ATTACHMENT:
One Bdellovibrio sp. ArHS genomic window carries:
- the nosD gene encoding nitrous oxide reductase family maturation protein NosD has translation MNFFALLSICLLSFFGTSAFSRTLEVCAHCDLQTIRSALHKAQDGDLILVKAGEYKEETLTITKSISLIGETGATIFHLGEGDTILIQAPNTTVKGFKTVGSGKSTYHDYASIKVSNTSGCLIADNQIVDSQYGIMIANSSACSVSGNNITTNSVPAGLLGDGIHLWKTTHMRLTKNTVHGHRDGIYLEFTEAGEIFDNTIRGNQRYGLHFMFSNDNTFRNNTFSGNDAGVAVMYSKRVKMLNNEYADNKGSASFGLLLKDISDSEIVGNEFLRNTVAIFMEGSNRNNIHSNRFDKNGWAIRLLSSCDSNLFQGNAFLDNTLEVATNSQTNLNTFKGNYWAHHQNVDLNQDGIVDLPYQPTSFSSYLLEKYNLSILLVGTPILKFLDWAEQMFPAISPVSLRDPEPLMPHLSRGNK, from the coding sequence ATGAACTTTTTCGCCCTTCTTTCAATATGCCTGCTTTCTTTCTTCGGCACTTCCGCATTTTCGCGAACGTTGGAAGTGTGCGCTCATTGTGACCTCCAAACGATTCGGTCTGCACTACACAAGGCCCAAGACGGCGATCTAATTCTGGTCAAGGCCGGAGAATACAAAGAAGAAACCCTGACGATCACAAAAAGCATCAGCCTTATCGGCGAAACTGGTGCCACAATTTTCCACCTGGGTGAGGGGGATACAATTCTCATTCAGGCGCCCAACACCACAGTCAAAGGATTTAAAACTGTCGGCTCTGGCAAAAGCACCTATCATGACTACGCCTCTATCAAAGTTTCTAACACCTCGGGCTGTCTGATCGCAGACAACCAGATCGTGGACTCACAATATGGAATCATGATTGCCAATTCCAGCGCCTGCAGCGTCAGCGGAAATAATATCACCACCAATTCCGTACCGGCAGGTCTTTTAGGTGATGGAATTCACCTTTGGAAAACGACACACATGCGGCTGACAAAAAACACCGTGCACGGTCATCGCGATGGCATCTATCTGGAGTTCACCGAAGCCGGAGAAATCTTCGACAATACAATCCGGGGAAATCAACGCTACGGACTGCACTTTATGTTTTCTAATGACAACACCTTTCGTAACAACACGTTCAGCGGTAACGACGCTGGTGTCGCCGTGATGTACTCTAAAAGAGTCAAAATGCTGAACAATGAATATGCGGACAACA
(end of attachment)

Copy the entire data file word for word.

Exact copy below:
One Bdellovibrio sp. ArHS genomic window carries:
- the nosD gene encoding nitrous oxide reductase family maturation protein NosD has translation MNFFALLSICLLSFFGTSAFSRTLEVCAHCDLQTIRSALHKAQDGDLILVKAGEYKEETLTITKSISLIGETGATIFHLGEGDTILIQAPNTTVKGFKTVGSGKSTYHDYASIKVSNTSGCLIADNQIVDSQYGIMIANSSACSVSGNNITTNSVPAGLLGDGIHLWKTTHMRLTKNTVHGHRDGIYLEFTEAGEIFDNTIRGNQRYGLHFMFSNDNTFRNNTFSGNDAGVAVMYSKRVKMLNNEYADNKGSASFGLLLKDISDSEIVGNEFLRNTVAIFMEGSNRNNIHSNRFDKNGWAIRLLSSCDSNLFQGNAFLDNTLEVATNSQTNLNTFKGNYWAHHQNVDLNQDGIVDLPYQPTSFSSYLLEKYNLSILLVGTPILKFLDWAEQMFPAISPVSLRDPEPLMPHLSRGNK, from the coding sequence ATGAACTTTTTCGCCCTTCTTTCAATATGCCTGCTTTCTTTCTTCGGCACTTCCGCATTTTCGCGAACGTTGGAAGTGTGCGCTCATTGTGACCTCCAAACGATTCGGTCTGCACTACACAAGGCCCAAGACGGCGATCTAATTCTGGTCAAGGCCGGAGAATACAAAGAAGAAACCCTGACGATCACAAAAAGCATCAGCCTTATCGGCGAAACTGGTGCCACAATTTTCCACCTGGGTGAGGGGGATACAATTCTCATTCAGGCGCCCAACACCACAGTCAAAGGATTTAAAACTGTCGGCTCTGGCAAAAGCACCTATCATGACTACGCCTCTATCAAAGTTTCTAACACCTCGGGCTGTCTGATCGCAGACAACCAGATCGTGGACTCACAATATGGAATCATGATTGCCAATTCCAGCGCCTGCAGCGTCAGCGGAAATAATATCACCACCAATTCCGTACCGGCAGGTCTTTTAGGTGATGGAATTCACCTTTGGAAAACGACACACATGCGGCTGACAAAAAACACCGTGCACGGTCATCGCGATGGCATCTATCTGGAGTTCACCGAAGCCGGAGAAATCTTCGACAATACAATCCGGGGAAATCAACGCTACGGACTGCACTTTATGTTTTCTAATGACAACACCTTTCGTAACAACACGTTCAGCGGTAACGACGCTGGTGTCGCCGTGATGTACTCTAAAAGAGTCAAAATGCTGAACAATGAATATGCGGACAACA